9-year-old Tully James was born without a left forearm and hand. He says he can do "anything." Photo credit: Jasmin Singh
9-year-old Tully James was born without a left forearm and hand. He says he can do "anything." Photo credit: Jasmin Singh

Health care in North Carolina was often the big story in 2013, with the debate over Medicaid at the top of the list. But some of our most popular stories of 2014 were small stories that our reporters discovered and readers found interesting, intriguing and significant.

This is North Carolina Health News’ list of the Top 10 (actually, 11) health stories of 2014, based on the web traffic these stories received over the year.
Disagree with our list? Think we missed something? Let us know!!
1. North Carolina’s Medicaid program will change, we just don’t know what it will look like yet
Members of the Medicaid Reform Advisory Group listen to speakers during the meeting Wednesday. L to R: Sen. Louis Pate, Richard Gilbert, MD, Dennis Barry (chair), Peggy Terhune, PhD, Rep. Nelson Dollar. Photo credit: Rose Hoban
Members of the Medicaid Reform Advisory Group listen to speakers during a meeting in February. L to R: Sen. Louis Pate, Richard Gilbert, Dennis Barry (chair), Peggy Terhune and Rep. Nelson Dollar. Photo credit: Rose Hoban

Medicaid was one of the most varied and “interesting” stories of the year. First came the Medicaid Reform Advisory Group, which recommended changing North Carolina’s Medicaid program to a system that incentivized providers to create accountable care organizations to deliver services to the state’s almost 1.8 million Medicaid recipients.

But members of the state Senate didn’t like the plan, and the future of Medicaid become one of the most contentious issues dividing the House and the Senate throughout the “short” legislative session. Finally, the legislature adjourned without resolving the Medicaid question and convened another committee process this past fall to examine options for the program’s future. That process recently ended with yet another contentious debate over the shape of the program and a vote that revealed a rift between House and Senate members.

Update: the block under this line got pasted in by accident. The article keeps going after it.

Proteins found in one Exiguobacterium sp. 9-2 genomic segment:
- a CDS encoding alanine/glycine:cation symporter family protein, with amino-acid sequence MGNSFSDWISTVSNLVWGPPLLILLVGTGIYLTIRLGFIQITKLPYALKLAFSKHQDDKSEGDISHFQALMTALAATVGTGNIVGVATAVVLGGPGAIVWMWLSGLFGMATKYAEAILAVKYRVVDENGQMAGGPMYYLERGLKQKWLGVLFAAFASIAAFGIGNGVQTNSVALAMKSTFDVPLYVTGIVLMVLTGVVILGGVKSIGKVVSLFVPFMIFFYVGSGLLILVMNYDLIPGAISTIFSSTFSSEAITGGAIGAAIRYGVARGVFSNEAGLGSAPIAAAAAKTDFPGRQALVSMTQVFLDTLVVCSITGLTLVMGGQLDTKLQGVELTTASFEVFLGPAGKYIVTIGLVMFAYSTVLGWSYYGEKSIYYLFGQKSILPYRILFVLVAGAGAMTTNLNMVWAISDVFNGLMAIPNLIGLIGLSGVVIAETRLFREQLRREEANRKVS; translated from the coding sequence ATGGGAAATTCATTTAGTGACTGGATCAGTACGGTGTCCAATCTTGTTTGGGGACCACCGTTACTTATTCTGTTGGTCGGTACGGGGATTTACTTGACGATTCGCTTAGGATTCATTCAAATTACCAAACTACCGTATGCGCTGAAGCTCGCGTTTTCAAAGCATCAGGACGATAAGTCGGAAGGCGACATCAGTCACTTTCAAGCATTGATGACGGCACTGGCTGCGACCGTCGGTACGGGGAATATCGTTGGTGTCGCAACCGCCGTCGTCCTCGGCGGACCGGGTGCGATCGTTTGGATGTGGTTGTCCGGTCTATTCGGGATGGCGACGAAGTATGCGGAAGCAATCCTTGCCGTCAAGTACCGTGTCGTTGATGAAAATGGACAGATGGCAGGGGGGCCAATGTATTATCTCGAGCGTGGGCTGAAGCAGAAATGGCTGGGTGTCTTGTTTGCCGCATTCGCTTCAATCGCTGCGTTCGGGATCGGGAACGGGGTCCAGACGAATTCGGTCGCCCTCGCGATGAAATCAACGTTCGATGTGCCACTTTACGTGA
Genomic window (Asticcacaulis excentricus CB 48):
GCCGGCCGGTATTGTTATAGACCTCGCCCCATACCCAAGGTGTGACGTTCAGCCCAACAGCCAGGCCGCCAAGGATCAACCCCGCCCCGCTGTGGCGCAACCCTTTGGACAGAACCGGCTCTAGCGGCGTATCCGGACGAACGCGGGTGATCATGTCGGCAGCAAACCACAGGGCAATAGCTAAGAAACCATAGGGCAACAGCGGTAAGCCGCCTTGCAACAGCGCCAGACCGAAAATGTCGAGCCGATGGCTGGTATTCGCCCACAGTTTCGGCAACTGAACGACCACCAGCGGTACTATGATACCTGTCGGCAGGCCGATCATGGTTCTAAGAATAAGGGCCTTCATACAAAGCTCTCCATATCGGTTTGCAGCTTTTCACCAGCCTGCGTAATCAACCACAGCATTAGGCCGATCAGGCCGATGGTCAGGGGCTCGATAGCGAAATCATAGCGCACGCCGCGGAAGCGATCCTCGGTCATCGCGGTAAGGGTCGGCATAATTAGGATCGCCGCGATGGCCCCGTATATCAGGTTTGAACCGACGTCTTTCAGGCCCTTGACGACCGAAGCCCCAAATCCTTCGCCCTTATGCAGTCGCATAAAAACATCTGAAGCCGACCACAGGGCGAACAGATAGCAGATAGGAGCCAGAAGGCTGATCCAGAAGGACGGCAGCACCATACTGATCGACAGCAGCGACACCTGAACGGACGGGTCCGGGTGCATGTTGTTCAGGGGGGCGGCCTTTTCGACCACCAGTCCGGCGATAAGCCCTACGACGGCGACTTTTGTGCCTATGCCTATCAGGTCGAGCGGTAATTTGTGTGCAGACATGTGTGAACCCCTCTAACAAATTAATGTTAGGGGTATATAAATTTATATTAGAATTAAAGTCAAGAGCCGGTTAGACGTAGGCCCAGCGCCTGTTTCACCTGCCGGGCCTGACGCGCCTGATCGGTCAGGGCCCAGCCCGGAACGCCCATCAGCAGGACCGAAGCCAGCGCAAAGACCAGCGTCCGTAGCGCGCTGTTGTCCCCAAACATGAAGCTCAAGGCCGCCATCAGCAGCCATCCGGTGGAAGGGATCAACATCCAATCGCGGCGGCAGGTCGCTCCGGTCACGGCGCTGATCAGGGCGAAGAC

All the while, activists, academics and members of the legislative Democratic caucus maintain that expanding Medicaid, as provided for under the Affordable Care Act, is the right move. They’re finding some succor in statements made recently by Gov. Pat McCrory and Department of Health and Human Services Sec. Aldona Wos.

Medicaid will likely continue to be a divisive issue during the upcoming “long” legislative session that begins Jan. 14.

Pam Scheffer-Bossardet (back to camera) helped organize the Morrisville meeting and moderated questions from the audience of about 150 people over the course of three hours.